Enabling Environment for Supplying Extractives

At a Glance
  • Local purchasing by extractive companies is greatly influenced by broader policy environments and host country infrastructure.
  • Policy and regulatory induced distortions to the establishment of competitive local supply networks include: long wait times to register a business; import duties exemptions, or other types of fiscal and non-fiscal measures that disadvantage local suppliers; laws that hinder access to talented labor pools; and lack of investment in education and skills upgrading.
  • The World Bank’s Ease of Doing Business Index ranks countries’ performance in this area.
  • Access to, as well as the quality of infrastructure also play a significant role in the development of a local supply industry.

Beyond efforts to build and strengthen local business capacity, and interventions to connect extractive companies and local businesses, policymakers can explore how the broader policy environment and host country infrastructure supports local purchasing by extractive companies.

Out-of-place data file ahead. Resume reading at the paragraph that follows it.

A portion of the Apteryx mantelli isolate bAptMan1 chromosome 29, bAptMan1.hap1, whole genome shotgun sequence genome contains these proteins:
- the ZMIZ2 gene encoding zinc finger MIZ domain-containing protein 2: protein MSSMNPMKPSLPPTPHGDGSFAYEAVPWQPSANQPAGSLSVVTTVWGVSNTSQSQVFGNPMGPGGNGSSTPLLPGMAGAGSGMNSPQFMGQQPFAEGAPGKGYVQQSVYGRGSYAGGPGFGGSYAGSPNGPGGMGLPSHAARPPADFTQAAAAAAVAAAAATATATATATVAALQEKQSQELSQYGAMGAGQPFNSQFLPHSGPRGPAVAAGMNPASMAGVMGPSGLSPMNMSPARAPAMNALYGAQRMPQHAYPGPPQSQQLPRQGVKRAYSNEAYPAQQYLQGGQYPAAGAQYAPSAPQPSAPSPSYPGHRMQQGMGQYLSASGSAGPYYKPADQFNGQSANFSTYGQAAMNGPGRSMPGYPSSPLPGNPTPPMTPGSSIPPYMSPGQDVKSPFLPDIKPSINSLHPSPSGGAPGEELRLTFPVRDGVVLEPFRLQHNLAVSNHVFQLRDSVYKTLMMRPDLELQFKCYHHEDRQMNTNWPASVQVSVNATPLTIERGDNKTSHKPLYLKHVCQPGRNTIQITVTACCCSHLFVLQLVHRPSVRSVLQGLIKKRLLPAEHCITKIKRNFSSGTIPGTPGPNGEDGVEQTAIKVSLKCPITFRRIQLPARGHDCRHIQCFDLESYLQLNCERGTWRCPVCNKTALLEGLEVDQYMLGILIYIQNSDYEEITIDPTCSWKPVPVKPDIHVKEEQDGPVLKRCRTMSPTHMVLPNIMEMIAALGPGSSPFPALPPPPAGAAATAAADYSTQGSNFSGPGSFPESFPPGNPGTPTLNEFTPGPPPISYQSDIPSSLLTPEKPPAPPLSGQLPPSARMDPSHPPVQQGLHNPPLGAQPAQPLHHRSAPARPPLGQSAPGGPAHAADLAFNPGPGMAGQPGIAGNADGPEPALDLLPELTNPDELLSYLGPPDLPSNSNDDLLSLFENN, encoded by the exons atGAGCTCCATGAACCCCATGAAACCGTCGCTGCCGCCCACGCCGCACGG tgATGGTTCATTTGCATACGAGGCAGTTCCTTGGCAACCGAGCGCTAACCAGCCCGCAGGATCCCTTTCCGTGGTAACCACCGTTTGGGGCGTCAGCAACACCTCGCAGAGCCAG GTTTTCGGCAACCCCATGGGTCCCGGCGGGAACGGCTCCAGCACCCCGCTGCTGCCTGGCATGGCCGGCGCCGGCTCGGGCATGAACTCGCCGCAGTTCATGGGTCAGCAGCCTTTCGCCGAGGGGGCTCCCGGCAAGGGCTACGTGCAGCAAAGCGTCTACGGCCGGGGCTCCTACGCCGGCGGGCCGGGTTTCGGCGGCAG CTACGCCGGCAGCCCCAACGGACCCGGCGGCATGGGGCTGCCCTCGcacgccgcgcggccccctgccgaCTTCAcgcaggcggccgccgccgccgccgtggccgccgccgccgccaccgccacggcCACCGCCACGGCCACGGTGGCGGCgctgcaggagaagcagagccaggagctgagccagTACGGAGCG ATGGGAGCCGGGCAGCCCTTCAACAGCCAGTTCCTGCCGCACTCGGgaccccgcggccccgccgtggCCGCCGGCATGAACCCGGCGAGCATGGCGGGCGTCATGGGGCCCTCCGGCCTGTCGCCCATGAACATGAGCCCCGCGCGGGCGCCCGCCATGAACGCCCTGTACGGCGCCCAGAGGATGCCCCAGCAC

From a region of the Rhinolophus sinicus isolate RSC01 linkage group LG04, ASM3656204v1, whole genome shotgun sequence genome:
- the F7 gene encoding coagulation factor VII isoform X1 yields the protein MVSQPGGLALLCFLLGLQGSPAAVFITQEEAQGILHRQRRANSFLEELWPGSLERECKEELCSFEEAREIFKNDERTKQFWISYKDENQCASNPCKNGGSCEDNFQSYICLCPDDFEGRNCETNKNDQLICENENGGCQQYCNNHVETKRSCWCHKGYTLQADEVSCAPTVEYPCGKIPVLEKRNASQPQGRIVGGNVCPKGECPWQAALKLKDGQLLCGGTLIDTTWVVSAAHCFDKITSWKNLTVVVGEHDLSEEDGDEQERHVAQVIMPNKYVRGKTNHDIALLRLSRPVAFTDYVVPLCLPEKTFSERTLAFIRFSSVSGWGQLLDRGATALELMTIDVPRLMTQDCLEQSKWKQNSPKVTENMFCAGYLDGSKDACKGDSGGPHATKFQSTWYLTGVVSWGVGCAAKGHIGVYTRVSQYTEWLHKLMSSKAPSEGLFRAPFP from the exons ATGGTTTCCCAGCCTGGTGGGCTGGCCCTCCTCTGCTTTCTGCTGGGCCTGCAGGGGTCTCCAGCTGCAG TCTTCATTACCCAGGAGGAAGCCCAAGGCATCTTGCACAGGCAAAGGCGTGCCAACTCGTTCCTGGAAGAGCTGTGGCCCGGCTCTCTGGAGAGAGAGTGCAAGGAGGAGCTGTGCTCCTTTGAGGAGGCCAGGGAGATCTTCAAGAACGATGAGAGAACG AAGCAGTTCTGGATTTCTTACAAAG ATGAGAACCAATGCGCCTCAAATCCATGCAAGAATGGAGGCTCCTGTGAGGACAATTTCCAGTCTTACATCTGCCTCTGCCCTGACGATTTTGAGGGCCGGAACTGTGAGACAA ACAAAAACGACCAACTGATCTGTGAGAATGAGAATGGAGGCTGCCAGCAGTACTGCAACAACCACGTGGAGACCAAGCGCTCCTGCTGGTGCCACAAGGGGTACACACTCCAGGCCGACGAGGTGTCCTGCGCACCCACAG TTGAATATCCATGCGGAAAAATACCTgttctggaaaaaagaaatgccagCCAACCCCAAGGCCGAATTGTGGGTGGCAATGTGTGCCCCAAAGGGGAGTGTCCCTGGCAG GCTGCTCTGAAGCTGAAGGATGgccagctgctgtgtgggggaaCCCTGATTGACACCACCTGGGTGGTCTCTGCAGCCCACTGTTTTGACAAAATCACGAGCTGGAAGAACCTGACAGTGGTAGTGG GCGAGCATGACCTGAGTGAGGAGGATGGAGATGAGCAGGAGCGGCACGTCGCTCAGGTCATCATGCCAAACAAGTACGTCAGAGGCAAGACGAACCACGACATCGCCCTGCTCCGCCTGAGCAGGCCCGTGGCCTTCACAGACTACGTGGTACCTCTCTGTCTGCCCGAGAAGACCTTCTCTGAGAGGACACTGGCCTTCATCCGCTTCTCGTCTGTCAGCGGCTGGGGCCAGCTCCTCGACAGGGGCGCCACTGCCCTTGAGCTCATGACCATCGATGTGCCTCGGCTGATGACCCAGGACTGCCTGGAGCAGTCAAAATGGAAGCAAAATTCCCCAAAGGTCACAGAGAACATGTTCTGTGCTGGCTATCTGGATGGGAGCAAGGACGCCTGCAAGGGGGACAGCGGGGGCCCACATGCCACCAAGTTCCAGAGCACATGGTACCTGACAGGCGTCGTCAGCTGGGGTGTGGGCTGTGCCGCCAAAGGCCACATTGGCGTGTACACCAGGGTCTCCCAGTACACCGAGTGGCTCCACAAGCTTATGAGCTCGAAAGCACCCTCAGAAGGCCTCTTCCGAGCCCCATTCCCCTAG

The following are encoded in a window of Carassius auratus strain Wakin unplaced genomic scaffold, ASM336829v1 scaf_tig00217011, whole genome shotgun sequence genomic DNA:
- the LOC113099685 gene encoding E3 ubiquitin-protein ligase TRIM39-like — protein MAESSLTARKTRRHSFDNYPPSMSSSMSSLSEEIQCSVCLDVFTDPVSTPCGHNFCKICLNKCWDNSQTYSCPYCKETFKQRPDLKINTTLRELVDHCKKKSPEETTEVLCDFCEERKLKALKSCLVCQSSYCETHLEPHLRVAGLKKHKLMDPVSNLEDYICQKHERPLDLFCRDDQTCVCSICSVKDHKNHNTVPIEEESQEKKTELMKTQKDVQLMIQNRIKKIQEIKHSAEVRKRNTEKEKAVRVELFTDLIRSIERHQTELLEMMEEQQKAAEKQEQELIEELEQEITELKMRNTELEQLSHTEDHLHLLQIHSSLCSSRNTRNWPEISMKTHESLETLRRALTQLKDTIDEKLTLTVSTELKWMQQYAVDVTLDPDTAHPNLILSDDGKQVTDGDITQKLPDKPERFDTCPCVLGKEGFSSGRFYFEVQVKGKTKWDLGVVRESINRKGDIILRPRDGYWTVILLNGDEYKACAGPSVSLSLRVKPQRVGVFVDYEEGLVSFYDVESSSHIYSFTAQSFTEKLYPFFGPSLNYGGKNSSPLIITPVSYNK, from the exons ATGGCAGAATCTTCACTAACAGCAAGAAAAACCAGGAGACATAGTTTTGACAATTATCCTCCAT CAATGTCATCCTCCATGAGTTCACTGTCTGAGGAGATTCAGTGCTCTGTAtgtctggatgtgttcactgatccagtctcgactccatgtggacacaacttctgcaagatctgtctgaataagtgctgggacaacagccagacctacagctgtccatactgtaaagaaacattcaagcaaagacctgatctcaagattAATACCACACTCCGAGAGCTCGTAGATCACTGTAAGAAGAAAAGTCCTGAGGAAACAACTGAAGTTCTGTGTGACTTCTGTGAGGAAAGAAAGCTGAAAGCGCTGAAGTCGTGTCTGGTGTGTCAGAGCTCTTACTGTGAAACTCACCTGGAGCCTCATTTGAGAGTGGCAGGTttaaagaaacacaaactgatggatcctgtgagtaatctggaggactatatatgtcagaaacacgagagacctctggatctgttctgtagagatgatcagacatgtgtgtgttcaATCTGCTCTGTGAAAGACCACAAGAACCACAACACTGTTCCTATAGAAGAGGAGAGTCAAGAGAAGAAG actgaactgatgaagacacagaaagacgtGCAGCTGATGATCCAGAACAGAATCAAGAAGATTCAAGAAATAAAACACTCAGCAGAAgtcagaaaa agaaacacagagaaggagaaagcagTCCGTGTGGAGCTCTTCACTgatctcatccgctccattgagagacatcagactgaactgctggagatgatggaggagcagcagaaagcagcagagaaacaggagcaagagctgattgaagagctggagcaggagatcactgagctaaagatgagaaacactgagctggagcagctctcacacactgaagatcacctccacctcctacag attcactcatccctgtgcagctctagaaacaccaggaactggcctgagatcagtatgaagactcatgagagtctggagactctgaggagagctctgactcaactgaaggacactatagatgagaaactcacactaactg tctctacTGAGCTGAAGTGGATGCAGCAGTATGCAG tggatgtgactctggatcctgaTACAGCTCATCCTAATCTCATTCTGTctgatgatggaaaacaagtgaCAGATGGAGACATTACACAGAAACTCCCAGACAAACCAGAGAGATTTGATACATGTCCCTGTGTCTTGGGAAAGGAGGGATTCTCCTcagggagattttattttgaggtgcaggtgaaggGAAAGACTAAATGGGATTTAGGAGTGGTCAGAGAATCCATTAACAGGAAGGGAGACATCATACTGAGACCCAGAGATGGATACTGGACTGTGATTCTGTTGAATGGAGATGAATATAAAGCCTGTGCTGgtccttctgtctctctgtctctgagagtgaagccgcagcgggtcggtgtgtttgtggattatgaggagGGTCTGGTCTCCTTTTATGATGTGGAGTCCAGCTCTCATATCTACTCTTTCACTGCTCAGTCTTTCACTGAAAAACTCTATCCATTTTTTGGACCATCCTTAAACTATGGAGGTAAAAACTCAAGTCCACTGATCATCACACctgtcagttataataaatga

As a starting point, a government could identify policy or regulatory induced distortions to establishing a competitive local supply industry, including long wait times to register a business, import duties exemptions or other type of fiscal and non-fiscal measures that create an undue disadvantage for local suppliers, laws that hinder access to a talented labor pool both within and outside the country, and a lack of investment in education and skills upgrading opportunities. These potential deterrents are the object of the World Bank’s Ease of doing business index which ranks countries’ performance in this area.

In addition to policy coherence and efforts to strengthen local businesses chances to participate on an equal footing with foreign companies, access to and quality of infrastructure has a significant effect on the development of a local supply industry. For example, if electricity is unreliable and/or expensive, this results in increased production times and costs for businesses. Local suppliers will be forced to pass these additional costs through to their buyers, thus affecting their competitiveness. Infrastructure needs vary across businesses. But they often include reliable access to water and electricity, ICT, and transport.

Key Resources

See more resources

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